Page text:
The mangoes are shaped similar to a Ataulfo with bigger elongated bodies and a prominent beak shaped tip. They have an incredibly thin pit. Their size range varies, weighing typically between 10 to 20 ounces. They start out a pale color green and ripen into a bright canary-yellow, occasionally with some light green streaks. Sometimes a tinge of red or pink blush will be prominent from where the sun hit the shoulders of the fruit through tree branches.
Nam Doc Mai are incredibly juicy with a fiberless custard-like, deep yellow flesh. Their flavor is extreme mango and they have an intense tropical flower aroma. The taste of the sweetness is reminiscent of coconut cream and honey.
Some folks claim this mango to be the actual King (Queen) of Fruit, while others claim its India’s Alphonso. I can’t say either way I have never had either. But I will soon because of course Jorge has a secret orchard of Alphonso’s somewhere in Mexico!
Nam Doc Mai
History: Originated from Thailand, the most popular varietal in Thailand today
Shape: Shaped similar to an Ataulfo but bigger with a more elongated bodies and a prominent beak shaped tip and an incredibly thin pit.
Color & Hues: Pale green color, ripens into a bright canary-yellow, occasionally with some light green streaks and a tinge of red or pink blush.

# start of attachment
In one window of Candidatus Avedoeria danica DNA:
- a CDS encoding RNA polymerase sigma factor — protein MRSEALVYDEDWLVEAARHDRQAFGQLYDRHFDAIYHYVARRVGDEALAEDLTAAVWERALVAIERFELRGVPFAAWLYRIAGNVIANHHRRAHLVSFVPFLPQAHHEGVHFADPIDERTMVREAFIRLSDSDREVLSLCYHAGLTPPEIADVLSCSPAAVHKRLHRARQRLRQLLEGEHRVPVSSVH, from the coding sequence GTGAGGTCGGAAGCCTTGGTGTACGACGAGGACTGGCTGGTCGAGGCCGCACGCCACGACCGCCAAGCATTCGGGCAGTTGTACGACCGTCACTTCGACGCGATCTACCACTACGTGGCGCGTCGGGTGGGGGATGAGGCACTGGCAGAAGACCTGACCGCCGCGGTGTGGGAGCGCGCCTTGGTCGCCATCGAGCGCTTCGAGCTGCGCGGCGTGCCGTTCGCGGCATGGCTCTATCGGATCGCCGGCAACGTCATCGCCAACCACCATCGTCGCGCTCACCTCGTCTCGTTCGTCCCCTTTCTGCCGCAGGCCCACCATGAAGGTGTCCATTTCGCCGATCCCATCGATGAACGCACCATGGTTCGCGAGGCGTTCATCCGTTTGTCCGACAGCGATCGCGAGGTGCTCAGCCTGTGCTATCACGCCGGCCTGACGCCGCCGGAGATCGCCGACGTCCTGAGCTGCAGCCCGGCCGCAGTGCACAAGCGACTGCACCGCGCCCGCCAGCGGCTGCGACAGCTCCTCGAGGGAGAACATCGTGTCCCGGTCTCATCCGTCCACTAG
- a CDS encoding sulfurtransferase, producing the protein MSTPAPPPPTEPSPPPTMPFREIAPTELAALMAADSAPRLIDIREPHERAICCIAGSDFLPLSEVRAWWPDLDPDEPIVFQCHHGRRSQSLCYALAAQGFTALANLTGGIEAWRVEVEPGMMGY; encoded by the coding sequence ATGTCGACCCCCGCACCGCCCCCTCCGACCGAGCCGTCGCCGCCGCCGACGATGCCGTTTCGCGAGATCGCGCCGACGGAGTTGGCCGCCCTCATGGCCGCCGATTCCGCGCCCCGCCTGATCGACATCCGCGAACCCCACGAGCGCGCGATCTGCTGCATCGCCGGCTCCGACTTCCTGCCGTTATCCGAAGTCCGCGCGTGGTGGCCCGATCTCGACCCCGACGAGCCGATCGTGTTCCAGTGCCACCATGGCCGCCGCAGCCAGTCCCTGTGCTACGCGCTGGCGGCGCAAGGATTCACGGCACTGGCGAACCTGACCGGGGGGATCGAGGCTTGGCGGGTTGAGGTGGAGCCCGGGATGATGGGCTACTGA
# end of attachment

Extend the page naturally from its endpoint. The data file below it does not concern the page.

Flavor and Aroma: Extreme mango flavor and intense tropical flower aroma. The sweetness tastes of coconut cream and honey.
Ideal Ripeness/Ripening Cues: Ripe when soft, Juicy, fiberless custard-like deep yellow flesh.
Size: Size range varies, weighing typically between 10 to 20 ounces.
Cutting Method Suggestions: Cut a cheek off and spoon it out like a custard.
Kitchen Tip: Thai Sticky Rice is obvious but get creative with this one’s sweetness. It juices well.
*We are getting Nam Doc Mai in the Crespo Organic Kitchen this week and we will begin experimenting with this new to us varietal and soon be able to provide more education on choosing, storing and using! This is very exciting stuff!
*Keep an eye out for the launch of our full organic specialty mango line which will come out during next seasons Summer Mango Mania in 2023!